CHICAGO (CBS) — A father is so fed up with careless drivers in his neighborhood that he has taken to his phone to record his frustrations.
Multiple drivers speed past a stop sign in a park on the western edge of the Lincoln Square community, putting kids in harm’s way. CBS 2’s Steven Graves took their complaints to city leaders, who are taking notice.
At Jacob Park, at the corner of Virginia and Leland avenues, there is a warning sign for just about everything – no dogs, no smoking, no parking. But most apparent warning sign – that familiar red octagon with the word “stop” in white capital letters in the center – seems to have no effect.
“I was just filming cars as they go by,” said Mike Ngan.
Ngan recently recorded a total of 10 vehicles in all, pretty much ignoring the stop sign on the residential street. Some stop sign violations are worse than others.
“In my opinion, the people who choose to use it are the ones who are trying to cut through the neighborhood in order to gain a few minutes,” he said.
Bug for Ngan, a father of two, a concern is raised every time someone fails to stop at the stop sign.
“I’m just afraid that my kids might get hit,” he said, “and that to me is really my biggest concern.”
But how bad is it? Chicago Police citation information wasn’t immediately available Monday, and we found only three crash reports in the past three years.
So we decided to set up our own surveillance, and in about 15 minutes, we saw much of the same.
So what can be done to stop it?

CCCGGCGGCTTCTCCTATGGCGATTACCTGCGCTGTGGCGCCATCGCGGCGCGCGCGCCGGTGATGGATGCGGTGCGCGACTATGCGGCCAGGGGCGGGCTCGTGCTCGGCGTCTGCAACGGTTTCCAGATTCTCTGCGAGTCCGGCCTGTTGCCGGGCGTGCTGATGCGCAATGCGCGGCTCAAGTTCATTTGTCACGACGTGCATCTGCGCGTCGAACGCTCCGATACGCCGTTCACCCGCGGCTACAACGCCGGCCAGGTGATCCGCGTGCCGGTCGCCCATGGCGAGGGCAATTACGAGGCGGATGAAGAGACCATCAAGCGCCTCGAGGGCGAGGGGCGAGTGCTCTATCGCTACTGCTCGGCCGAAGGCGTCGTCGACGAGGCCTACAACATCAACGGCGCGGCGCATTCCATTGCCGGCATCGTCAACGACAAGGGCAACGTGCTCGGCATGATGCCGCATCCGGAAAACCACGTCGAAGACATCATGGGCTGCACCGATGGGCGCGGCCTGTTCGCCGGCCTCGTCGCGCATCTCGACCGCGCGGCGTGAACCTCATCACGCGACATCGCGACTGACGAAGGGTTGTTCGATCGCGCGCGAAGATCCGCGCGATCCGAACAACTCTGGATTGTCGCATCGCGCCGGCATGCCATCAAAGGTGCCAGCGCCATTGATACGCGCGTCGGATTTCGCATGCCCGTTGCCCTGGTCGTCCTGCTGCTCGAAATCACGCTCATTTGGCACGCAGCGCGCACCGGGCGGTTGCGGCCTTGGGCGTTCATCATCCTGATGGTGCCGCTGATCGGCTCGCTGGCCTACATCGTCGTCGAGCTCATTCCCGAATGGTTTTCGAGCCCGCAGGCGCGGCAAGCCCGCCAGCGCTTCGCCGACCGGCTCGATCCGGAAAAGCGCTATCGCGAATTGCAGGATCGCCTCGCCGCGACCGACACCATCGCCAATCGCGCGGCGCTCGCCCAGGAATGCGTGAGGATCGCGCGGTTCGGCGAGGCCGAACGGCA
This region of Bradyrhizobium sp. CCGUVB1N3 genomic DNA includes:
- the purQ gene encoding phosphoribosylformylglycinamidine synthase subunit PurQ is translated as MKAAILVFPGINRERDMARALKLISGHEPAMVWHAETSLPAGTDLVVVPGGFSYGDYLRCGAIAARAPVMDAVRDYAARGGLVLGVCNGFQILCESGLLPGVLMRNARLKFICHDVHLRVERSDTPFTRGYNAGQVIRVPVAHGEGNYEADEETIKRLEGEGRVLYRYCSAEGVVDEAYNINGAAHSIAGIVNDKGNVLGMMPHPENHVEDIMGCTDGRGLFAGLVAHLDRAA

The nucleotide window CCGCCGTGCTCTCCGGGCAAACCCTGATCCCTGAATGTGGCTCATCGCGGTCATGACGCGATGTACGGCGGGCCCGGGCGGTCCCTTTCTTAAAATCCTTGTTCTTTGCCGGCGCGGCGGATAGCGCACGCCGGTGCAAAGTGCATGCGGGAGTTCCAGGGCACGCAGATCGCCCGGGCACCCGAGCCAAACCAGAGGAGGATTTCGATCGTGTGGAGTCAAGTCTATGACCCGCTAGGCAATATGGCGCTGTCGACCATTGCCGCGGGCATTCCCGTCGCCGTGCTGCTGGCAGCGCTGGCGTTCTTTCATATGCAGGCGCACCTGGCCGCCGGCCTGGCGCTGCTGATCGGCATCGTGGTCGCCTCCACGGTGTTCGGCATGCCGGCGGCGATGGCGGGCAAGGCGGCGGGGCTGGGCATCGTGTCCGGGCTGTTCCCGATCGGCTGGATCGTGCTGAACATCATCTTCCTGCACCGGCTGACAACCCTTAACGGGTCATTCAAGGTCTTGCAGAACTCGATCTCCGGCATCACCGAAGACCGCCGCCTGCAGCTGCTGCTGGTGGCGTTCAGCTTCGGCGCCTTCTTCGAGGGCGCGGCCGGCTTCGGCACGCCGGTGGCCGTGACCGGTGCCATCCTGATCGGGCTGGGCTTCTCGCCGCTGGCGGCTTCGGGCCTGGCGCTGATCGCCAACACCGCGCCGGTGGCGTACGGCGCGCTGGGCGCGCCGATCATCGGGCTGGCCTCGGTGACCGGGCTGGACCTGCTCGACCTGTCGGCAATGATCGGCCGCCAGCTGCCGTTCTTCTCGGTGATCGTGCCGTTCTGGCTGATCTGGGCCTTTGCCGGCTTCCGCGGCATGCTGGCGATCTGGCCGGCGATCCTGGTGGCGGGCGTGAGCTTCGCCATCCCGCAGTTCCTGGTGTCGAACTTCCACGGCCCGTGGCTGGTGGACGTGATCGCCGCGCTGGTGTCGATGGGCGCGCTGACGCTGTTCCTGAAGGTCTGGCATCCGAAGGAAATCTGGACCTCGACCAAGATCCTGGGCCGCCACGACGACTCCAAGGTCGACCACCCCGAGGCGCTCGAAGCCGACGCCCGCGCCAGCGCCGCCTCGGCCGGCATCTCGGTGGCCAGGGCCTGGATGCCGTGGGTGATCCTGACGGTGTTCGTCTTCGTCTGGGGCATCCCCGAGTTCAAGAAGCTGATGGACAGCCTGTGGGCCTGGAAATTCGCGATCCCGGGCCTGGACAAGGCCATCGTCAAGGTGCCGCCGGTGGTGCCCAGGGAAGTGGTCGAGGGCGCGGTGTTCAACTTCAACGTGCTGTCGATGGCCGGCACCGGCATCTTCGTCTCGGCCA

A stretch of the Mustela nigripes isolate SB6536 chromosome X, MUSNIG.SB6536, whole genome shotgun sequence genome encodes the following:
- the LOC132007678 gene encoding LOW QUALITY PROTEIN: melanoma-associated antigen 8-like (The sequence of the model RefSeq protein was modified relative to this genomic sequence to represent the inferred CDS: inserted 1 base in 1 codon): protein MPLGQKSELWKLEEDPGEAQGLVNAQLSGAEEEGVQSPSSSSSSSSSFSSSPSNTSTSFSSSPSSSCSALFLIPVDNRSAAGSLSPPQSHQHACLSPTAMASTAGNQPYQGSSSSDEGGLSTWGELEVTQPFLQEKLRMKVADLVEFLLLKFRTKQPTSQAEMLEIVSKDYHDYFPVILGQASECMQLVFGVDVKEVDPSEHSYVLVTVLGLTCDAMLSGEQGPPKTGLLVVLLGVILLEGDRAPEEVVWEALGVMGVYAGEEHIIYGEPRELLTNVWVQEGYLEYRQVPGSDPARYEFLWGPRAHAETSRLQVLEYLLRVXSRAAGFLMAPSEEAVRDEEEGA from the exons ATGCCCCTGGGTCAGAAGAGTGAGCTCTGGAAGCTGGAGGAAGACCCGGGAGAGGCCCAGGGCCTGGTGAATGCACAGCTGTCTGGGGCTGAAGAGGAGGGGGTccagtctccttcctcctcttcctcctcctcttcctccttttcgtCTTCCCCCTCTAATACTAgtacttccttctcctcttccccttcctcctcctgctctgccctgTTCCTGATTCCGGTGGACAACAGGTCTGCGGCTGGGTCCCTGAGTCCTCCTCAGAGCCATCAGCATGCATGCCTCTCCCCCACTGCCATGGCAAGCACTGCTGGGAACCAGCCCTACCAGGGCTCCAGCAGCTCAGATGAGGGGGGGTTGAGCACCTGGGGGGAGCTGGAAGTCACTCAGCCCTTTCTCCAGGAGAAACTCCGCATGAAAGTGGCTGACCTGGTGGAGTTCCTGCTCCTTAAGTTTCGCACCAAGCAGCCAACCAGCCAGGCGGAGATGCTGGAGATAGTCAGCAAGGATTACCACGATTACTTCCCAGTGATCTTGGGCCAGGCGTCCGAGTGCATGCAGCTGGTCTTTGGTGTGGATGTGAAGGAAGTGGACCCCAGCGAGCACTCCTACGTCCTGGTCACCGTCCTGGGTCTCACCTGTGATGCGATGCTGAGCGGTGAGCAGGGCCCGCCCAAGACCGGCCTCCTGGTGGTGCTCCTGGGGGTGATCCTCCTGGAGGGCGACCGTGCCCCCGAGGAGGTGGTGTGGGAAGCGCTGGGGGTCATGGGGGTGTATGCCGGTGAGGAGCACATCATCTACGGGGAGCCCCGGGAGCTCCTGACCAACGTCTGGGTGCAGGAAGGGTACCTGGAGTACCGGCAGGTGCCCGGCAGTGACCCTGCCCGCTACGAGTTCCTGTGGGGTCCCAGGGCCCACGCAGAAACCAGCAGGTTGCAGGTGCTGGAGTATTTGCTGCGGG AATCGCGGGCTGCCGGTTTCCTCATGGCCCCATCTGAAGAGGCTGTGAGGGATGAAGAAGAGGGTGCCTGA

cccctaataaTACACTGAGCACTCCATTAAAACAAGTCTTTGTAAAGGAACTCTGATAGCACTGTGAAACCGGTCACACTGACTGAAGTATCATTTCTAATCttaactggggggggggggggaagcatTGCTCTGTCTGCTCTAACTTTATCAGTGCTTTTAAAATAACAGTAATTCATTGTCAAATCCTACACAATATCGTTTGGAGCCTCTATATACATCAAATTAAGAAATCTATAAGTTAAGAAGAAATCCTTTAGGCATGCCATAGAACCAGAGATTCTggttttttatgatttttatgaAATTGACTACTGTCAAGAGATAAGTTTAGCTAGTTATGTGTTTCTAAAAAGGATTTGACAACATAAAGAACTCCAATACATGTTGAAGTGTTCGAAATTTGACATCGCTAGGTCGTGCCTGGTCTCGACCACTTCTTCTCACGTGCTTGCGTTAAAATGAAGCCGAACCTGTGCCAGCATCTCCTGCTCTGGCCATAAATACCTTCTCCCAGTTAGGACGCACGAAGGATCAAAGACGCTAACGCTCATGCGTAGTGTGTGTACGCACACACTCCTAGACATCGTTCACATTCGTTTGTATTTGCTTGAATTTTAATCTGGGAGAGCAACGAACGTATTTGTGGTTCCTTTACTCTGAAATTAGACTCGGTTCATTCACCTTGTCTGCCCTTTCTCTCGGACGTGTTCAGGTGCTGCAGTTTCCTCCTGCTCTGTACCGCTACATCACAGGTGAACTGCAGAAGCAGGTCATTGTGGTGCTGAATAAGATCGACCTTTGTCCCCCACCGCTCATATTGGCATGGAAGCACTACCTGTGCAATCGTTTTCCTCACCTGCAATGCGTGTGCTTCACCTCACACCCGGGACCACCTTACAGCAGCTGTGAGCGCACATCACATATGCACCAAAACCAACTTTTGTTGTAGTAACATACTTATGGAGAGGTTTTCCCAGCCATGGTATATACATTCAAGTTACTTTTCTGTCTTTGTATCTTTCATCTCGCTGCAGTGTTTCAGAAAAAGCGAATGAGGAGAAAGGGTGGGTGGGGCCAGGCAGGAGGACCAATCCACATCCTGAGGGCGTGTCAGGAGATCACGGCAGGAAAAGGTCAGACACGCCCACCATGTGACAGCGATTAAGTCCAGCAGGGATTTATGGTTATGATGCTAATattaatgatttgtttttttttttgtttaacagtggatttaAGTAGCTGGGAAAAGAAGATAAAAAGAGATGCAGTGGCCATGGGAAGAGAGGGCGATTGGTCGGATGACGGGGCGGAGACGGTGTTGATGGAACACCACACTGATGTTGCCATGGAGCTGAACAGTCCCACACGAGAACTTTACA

Here’s the thing – Virginia Avenue near the park is split into two wards. To the north of Leland Avenue is the 40th Ward, to the south the 47th – except that Jacob Park falls into the 40th.
Both aldermen’s offices have received complaints in the past. The immediate response from both was to add lines on a crosswalk to make it more visible.
But now that video showing violations was just recorded days ago, one of the aldermen’s offices is taking action.
“Truly at this point, we’re going to want to monitor the situation for a bit,” said Joshua Mark, of the office of Ald. Matthew Martin (47th).
Mark said the Chicago Department of Transportation is now getting involved and exploring options.
“The idea, for instance, for a stoplight just doesn’t make sense there. A raised crosswalk is something I could imagine there,” Mark said.
Mark has contacted police for more eyes, but encourages residents to be the best advocates.
And those like Ngan plan to do just that – trying to put brakes on the problem so no tragedies happen.
CBS 2 contacted Chicago Police, who could not say for a fact whether enforcement has been increased. But they assured that each neighborhood request is taken seriously.